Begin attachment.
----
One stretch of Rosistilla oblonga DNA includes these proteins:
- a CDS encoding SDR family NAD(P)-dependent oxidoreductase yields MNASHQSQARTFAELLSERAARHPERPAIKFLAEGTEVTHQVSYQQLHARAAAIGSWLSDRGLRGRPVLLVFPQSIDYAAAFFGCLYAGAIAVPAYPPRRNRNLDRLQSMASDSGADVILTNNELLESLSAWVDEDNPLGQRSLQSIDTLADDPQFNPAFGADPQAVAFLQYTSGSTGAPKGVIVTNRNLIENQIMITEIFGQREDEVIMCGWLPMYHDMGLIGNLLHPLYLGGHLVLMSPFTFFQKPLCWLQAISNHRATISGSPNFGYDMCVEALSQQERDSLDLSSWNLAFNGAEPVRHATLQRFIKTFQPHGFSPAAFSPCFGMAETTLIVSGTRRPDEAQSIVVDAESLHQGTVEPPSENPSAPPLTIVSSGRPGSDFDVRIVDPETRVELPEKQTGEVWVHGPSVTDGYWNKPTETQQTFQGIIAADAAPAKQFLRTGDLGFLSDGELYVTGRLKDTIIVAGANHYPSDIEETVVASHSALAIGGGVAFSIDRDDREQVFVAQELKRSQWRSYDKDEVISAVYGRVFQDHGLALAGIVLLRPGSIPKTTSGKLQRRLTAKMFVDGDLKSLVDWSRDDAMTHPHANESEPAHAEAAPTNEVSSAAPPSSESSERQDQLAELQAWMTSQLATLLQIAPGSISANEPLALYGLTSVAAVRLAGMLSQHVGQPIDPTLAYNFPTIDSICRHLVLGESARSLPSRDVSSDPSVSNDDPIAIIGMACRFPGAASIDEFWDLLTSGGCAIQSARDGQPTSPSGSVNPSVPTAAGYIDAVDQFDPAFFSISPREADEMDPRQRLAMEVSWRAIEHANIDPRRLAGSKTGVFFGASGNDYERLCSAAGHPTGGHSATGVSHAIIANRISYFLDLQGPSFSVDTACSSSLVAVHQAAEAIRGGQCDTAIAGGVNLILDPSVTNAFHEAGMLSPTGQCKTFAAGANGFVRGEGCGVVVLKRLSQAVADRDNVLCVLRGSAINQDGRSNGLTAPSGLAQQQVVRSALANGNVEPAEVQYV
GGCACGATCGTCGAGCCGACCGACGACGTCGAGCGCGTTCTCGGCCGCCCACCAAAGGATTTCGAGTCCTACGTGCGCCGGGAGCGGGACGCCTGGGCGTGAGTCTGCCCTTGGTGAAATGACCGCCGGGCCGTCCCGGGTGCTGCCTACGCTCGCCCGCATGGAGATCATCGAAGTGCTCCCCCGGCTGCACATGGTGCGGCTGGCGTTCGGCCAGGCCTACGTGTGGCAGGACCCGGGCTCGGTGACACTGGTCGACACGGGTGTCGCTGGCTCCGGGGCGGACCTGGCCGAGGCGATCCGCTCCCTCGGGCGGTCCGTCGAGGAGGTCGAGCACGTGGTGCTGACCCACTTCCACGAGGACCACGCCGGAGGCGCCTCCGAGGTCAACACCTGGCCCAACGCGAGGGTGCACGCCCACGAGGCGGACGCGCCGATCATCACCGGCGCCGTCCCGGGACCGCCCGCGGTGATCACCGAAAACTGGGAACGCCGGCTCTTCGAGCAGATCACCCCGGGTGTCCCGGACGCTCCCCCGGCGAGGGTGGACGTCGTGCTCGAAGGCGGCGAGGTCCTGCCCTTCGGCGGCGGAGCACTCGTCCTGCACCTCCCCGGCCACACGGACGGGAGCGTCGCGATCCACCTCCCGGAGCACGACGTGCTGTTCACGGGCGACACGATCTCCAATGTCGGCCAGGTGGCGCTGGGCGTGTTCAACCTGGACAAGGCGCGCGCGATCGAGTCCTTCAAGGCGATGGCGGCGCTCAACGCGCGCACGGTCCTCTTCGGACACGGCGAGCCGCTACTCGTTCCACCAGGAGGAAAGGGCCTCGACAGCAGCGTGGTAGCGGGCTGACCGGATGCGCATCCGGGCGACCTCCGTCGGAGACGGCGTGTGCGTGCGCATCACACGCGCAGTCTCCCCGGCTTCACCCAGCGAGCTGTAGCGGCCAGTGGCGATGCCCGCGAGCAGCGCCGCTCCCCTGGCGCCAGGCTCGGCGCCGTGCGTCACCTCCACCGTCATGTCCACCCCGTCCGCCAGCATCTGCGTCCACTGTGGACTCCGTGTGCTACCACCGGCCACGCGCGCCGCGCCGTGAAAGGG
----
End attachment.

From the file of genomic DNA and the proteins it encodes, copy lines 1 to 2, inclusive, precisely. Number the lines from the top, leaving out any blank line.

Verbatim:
One stretch of Rosistilla oblonga DNA includes these proteins:
- a CDS encoding SDR family NAD(P)-dependent oxidoreductase yields MNASHQSQARTFAELLSERAARHPERPAIKFLAEGTEVTHQVSYQQLHARAAAIGSWLSDRGLRGRPVLLVFPQSIDYAAAFFGCLYAGAIAVPAYPPRRNRNLDRLQSMASDSGADVILTNNELLESLSAWVDEDNPLGQRSLQSIDTLADDPQFNPAFGADPQAVAFLQYTSGSTGAPKGVIVTNRNLIENQIMITEIFGQREDEVIMCGWLPMYHDMGLIGNLLHPLYLGGHLVLMSPFTFFQKPLCWLQAISNHRATISGSPNFGYDMCVEALSQQERDSLDLSSWNLAFNGAEPVRHATLQRFIKTFQPHGFSPAAFSPCFGMAETTLIVSGTRRPDEAQSIVVDAESLHQGTVEPPSENPSAPPLTIVSSGRPGSDFDVRIVDPETRVELPEKQTGEVWVHGPSVTDGYWNKPTETQQTFQGIIAADAAPAKQFLRTGDLGFLSDGELYVTGRLKDTIIVAGANHYPSDIEETVVASHSALAIGGGVAFSIDRDDREQVFVAQELKRSQWRSYDKDEVISAVYGRVFQDHGLALAGIVLLRPGSIPKTTSGKLQRRLTAKMFVDGDLKSLVDWSRDDAMTHPHANESEPAHAEAAPTNEVSSAAPPSSESSERQDQLAELQAWMTSQLATLLQIAPGSISANEPLALYGLTSVAAVRLAGMLSQHVGQPIDPTLAYNFPTIDSICRHLVLGESARSLPSRDVSSDPSVSNDDPIAIIGMACRFPGAASIDEFWDLLTSGGCAIQSARDGQPTSPSGSVNPSVPTAAGYIDAVDQFDPAFFSISPREADEMDPRQRLAMEVSWRAIEHANIDPRRLAGSKTGVFFGASGNDYERLCSAAGHPTGGHSATGVSHAIIANRISYFLDLQGPSFSVDTACSSSLVAVHQAAEAIRGGQCDTAIAGGVNLILDPSVTNAFHEAGMLSPTGQCKTFAAGANGFVRGEGCGVVVLKRLSQAVADRDNVLCVLRGSAINQDGRSNGLTAPSGLAQQQVVRSALANGNVEPAEVQYV